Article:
Missouri

Pregnant St. Joseph woman is due, but her husband is stuck in Iraq after Trump’s order

Hoger Ameen and Rachel Adrian are expecting their first child any day now.
Hoger Ameen and Rachel Adrian are expecting their first child any day now. Facebook

Rachel Adrian is due to have her first baby any day now, and she can’t believe it — not that she’s about to become a mother, but that her husband might miss their big moment.

Her husband, Hoger Ameen, a Sunni Muslim Kurd from northern Iraq, was working on getting a visa when the Trump administration’s order banning entry into the country from seven predominantly Muslim countries, including Iraq, took effect Friday.

Now? “Everything has been put on hold,” Adrian, who lives in St. Joseph, told the Los Angeles Times.

“We’re trying to do everything the legal way. We believe in the process. We believe people should get vetted and Americans should be safe. People that say immigrants and refugees don’t get vetted, they don’t understand.”

She tweeted her frustration on Sunday.

“As soon as we heard the news about the ban, all of our hope was gone,” Ameen told People in an email from northern Iraq. “I don’t know when I’ll get to meet my son, and I’m afraid that when I do get to meet him, he won’t know who I am.”

Adrian, who is a registered nurse, told People that she met the telecommunications specialist three years ago after moving to Iraq to do relief work.

The couple, both 29, met at an interdenominational church and married a year later, she said. They lived in Iraq before he began the process to get a spousal visa in November 2014.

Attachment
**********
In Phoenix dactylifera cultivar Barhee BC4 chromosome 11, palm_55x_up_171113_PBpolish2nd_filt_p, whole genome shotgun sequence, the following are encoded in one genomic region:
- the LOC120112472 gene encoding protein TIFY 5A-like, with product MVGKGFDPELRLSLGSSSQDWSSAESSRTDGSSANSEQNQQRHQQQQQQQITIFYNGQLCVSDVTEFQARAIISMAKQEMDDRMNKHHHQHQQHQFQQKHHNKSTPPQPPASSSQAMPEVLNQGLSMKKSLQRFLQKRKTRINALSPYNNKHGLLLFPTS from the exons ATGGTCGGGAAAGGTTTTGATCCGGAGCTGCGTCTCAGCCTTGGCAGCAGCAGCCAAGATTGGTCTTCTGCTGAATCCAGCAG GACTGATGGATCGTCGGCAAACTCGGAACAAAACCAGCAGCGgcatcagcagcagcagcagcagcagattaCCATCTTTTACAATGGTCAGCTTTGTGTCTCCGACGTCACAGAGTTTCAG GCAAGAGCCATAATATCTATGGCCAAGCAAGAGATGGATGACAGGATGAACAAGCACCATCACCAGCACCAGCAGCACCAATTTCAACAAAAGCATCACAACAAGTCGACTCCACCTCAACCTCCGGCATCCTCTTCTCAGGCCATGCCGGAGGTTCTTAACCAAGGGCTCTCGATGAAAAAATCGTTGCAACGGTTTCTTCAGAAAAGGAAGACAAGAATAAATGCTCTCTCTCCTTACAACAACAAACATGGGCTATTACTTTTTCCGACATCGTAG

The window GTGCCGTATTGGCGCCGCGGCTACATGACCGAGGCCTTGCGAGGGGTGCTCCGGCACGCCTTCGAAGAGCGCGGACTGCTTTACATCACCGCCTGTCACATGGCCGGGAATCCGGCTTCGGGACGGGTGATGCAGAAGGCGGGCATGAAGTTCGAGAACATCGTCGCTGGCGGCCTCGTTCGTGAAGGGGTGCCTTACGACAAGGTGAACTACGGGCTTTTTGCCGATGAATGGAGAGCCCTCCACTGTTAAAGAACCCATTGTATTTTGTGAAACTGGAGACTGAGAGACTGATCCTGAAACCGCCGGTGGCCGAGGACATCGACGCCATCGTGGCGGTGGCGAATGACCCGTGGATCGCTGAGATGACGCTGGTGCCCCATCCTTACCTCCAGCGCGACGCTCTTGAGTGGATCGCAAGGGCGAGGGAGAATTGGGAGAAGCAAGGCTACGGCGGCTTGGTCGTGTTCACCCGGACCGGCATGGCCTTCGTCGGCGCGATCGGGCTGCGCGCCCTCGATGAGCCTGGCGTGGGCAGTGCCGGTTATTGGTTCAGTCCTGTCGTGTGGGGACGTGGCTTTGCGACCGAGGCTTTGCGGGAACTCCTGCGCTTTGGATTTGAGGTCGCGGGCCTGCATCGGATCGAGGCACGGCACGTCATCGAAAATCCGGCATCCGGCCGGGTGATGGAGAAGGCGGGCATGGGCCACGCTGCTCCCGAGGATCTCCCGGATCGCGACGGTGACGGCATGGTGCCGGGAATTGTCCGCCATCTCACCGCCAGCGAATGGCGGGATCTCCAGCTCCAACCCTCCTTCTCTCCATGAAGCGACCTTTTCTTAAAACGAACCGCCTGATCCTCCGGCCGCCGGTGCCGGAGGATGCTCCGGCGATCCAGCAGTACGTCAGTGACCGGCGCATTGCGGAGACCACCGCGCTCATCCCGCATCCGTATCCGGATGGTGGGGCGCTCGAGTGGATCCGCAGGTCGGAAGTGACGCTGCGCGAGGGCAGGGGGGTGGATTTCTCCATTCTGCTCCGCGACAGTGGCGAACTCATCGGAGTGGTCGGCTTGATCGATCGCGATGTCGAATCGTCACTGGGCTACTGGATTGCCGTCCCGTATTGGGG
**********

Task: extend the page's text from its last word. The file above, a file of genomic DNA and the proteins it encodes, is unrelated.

Ameen finished the paperwork, had the necessary medical exams, submitted tax forms and found a sponsor, she told People. He was supposed to join her in Missouri soon; she moved back to her hometown of St. Joseph last summer.

“We were told in December that we are in the last steps of the processing. We were so excited because the process is tedious and long. There are many hoops to jump through and processes designed to keep America safe,” Ameen told People. “We’re applying for a family visa.”

But he’s not coming now.

Adrian told the Times that her husband received an email on Satureday from the U.S. Embassy in Baghdad that said visas for natives of Iraq, Iran, Libya, Somalia, Sudan, Syria and Yemen have been suspended until further notice.

“I have no idea when he’ll get to meet his son. And that’s really sad,” Adrian told the Times.

One thing they do know: their son’s name.

He will be called Aland, “a Kurdish name, but it kind of sounds American,” Adrian told the Times.

Hundreds of protesters gathered Sunday at KCI to decry President Donald Trump's order barring citizens of seven Muslim nations from entering the United States.

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